exacerbating capital flight despite a plethora of capital controls introduced over the last 14 months. The most likely ending for this situation is a sudden and violent devaluation similar to the Mexican devaluation of December 1994 once BCRA loses its grip on the exchange rate.
Argentina surprised by Germany, which voted against granting a loan at the IDB
Argentine bonds fall following “selective default”
Argentina demands 1-for-1 on imports/exports (video)
Sunday, November 11, 2012
Friday, November 2, 2012
Marginal purchases will continue until real term structure steepens
Note: for those unfamiliar with terminology of TIPS, please see Give me a Break (even) for some basic discussion
Real term structure flattening means that "too much money, not enough paper" is still valid, and marginal Fed LSAPs are reducing the supply of available financial assets enough to lower rates by increasing supply of reserves and reducing supply of risk-free assets. Bear steepening of the real term structure would mean that either marginal asset-buyers have decided other assets offer better prospective returns (flight-to-safety has ended), private credit is growing at a faster pace than the Fed is reducing supply of assets (deleveraging has ended) or, more likely, a combination of both. A side effect of rising and steepening real rates would be that the discount rate (ex-effect from break-evens) used to discount future private cash-flows would rise and therefore, all else equal, that would mean lower asset prices across the board for cash-flow generating assets. I use the real term-structure for this mental exercise because expected returns of non-risk free assets are affected by inflation expectations both in variable-rate instruments (loans, FRNs, some ABS, equities) through rate expectations and fixed-rate instruments as well through expected default rates and recovery expectations. Not to worry, though, falling asset prices due to higher real rates are an eventual inevitability of the Fed's exceptionally accommodating monetary policy and must be accepted as such. All it will mean is buying the same assets at higher expected returns, and should be welcome news for anyone with more financial assets than liabilities.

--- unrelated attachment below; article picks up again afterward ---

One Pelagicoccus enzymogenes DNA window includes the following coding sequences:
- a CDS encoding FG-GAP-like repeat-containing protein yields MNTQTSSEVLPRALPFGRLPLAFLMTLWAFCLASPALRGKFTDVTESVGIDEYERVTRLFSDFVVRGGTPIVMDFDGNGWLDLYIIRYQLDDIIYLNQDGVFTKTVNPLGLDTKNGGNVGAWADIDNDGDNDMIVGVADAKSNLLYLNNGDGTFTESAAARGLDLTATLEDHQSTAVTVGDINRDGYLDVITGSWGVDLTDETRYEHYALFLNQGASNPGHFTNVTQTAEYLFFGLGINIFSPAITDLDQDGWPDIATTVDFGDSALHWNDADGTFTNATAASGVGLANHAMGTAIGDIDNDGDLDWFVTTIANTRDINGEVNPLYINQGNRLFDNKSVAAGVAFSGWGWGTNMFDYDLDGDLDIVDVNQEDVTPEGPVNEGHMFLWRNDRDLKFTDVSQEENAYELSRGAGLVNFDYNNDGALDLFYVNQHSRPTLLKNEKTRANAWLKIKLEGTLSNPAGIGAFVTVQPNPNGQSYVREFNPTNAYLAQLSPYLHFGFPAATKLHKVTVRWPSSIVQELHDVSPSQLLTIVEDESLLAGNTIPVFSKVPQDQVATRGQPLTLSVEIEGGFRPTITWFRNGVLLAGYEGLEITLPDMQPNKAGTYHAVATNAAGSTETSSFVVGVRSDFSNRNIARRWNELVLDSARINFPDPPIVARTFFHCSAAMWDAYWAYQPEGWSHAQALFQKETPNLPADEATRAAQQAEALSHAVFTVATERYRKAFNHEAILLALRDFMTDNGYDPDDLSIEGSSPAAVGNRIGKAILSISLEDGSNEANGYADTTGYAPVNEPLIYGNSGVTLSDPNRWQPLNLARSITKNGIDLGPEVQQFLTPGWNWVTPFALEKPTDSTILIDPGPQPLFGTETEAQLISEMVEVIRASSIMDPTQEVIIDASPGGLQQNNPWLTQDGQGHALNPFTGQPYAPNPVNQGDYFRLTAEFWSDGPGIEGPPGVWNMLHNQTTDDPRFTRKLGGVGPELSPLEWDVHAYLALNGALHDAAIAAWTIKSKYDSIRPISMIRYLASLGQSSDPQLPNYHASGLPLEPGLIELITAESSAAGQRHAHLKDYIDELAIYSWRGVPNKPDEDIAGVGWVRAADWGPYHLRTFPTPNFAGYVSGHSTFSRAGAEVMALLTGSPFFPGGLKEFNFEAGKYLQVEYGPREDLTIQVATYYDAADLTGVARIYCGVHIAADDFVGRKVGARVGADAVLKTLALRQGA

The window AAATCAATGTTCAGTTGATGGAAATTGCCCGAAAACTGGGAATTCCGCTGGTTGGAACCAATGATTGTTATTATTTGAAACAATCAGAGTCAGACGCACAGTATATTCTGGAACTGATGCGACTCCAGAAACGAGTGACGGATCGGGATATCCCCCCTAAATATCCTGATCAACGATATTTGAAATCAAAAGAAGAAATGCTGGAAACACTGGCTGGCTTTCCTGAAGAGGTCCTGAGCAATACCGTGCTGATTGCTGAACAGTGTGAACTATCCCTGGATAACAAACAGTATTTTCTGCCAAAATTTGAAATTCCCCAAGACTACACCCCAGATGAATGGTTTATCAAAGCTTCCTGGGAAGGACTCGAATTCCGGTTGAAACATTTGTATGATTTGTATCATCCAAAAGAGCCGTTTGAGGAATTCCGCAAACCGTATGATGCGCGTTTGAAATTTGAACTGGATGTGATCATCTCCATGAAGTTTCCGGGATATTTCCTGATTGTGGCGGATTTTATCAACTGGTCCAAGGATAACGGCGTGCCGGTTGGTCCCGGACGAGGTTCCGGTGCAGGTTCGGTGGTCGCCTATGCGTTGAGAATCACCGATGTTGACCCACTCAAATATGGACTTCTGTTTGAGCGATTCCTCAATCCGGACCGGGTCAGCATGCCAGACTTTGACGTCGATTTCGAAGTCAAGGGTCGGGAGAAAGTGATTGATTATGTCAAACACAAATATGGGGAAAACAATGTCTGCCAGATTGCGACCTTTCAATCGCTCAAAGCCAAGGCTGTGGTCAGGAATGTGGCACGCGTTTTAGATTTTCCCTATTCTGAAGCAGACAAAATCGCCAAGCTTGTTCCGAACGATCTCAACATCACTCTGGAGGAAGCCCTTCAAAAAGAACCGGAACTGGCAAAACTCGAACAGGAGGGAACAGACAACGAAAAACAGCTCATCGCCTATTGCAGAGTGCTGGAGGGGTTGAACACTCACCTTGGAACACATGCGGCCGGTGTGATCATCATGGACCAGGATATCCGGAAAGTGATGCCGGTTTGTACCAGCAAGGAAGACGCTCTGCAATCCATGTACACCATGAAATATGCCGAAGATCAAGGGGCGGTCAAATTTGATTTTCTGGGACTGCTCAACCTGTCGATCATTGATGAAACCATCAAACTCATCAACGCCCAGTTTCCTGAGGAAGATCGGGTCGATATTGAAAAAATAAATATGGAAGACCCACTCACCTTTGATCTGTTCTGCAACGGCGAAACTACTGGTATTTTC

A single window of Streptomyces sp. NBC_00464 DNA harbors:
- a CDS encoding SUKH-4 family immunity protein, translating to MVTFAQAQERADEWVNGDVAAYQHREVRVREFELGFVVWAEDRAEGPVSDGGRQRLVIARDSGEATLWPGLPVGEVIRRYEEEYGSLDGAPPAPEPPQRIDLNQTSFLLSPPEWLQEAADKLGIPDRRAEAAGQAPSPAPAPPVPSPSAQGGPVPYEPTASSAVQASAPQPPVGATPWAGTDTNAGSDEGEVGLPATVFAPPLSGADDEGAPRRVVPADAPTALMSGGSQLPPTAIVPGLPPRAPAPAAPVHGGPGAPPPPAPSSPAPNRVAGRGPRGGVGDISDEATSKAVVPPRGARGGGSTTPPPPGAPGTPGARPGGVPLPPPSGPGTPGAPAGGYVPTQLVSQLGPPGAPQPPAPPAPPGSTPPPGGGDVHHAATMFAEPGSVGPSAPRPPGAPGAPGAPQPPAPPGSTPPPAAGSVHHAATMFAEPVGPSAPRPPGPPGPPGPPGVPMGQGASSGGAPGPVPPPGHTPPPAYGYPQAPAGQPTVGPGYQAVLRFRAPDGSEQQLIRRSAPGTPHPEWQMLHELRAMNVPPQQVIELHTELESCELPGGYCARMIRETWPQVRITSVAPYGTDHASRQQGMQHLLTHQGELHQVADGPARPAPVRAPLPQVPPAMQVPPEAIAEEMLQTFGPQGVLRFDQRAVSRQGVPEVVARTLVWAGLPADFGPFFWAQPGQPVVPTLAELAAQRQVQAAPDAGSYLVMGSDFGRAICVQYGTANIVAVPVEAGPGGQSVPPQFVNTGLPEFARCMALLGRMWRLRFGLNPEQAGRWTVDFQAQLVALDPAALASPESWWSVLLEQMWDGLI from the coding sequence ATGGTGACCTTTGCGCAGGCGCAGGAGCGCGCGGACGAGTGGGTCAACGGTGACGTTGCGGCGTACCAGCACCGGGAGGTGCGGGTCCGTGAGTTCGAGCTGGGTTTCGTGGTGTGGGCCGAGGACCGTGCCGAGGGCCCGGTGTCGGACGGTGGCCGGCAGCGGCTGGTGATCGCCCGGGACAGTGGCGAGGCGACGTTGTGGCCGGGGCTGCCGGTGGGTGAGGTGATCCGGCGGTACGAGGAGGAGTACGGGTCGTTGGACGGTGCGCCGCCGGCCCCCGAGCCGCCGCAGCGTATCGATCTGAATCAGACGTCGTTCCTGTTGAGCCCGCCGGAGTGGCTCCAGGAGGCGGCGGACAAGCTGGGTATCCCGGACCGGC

By Unknown at 1:16 PM No comments:
Labels: fed, interest rates, macrotourism, monetary policy
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